She became severely ill in December 1913 and returned to the States after surgery. While conducting interviews in Hollywood for the London Strand she met and married the British-born John A. Reed in December 1916.[6] The following spring they moved to Carmel-by-the-Sea, California. She became an exhibiting member of the Carmel Arts & Crafts Club and staged a solo exhibit at Monterey’s Hotel Del Monte with over two dozen caricatures, including Woodrow Wilson, Mark Twain, and Ethel Barrymore, to rave reviews.[7] [8] Beginning in the early 1920s, when a severe wrist injury temporarily limited her career, the Reeds resided primarily at Guernsey in the Channel Islands or in France. She exhibited at the Salon des Artistes of Paris in 1924 and 1928; on the latter date she displayed Farm at Hyeres.[9] In June 1938 they returned to the Monterey Peninsula. John Reed died in June 1941 at a sanatorium in St. Helena. Mary Williams returned to Monterey in the spring of 1943, purchased the former home of the painter Lucy Valentine Pierce, and devoted herself to seascapes and landscapes.[10] She died at the age of 91 in a Pacific Grove rest home and is buried in Oakland.[2]

Artwork[edit]

Mark Twain, the famous humorist, was the first of Kate Carew's journalistic conquests.

The following interview appeared in Pearson's Magazine, December 1904.

Confessions of an Interviewer.

By Kate Carew.

(Known to Fame in New York as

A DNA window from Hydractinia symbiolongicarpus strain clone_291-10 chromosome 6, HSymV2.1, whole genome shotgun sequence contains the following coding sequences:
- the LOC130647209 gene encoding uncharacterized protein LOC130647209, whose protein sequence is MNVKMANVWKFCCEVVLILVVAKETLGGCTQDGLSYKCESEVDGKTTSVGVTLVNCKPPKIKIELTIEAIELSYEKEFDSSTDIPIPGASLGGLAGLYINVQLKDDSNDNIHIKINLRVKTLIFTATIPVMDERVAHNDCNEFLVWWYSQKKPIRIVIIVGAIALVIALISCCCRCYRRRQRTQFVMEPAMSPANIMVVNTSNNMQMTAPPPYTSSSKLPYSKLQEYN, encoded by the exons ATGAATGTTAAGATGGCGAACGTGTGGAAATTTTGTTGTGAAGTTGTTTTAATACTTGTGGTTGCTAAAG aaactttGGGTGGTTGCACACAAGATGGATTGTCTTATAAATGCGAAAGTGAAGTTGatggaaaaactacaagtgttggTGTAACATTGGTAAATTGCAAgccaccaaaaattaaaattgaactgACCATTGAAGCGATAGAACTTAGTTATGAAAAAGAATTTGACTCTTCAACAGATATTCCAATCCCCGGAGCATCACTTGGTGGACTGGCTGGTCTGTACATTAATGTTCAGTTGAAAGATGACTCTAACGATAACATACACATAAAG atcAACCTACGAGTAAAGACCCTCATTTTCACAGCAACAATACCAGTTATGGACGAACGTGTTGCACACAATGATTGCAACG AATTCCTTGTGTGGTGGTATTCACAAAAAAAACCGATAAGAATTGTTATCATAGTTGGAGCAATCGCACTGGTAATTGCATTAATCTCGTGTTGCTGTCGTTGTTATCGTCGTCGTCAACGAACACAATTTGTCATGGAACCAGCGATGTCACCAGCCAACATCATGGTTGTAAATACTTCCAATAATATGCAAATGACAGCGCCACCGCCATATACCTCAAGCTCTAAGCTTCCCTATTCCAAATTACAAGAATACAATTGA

"The Only Woman Caricaturist.")

[Kate Carew, interviewer, dramatic critic, and caricaturist, is the pioneer of interviewing as a woman's profession, and to-day she holds the position of being the only prominent lady interviewer in the world. She spent part of her childhood in a mining camp of the Californian Sierras, such as Beret Harte was then making known to a wondering world, and studied art in San Francisco, New York, and Paris before entering journalism and adopting a pen-name. In private life she is the wife of Harrie Kellett Chambers, younger brother of Haddon Chambers, and like his brother, a dramatic author. Kate Carew has interviewed with pen and pencil many international celebrities, and in her article relates some of her experiences.-ED. P.M.]

My first confession is that I once interviewed a man without his knowledge. His name was Mark Twain.

That was my first interview, but I want to lead up to it with another story, which has to do with the why and wherefore of my becoming an interviewer at all.

Really and truly I was innocent of any such malevolent ambition. I was a comparatively harmless painter person who had set up a studio in New York with a single eye to serious work-art with a capital "A," you know--and in a mischievous moment I inked over some grotesque sketches of an actor which I had made on the margin of a theatre program, and sent them to a newspaper, hardly expecting ever to hear of them again.

Mark Twain had just returned to his native land after many years of absence. His publishers were paying him a princely retainer for the exclusive rights to his every word, spoken as well as written, and under this contract he steadfastly refused to be interviewed, which seemed to my editor a good reason why Mark Twain should be marked as the first victim for experiment. Poor Mark Twain! Can you wonder that he has again fled from the land of his birth?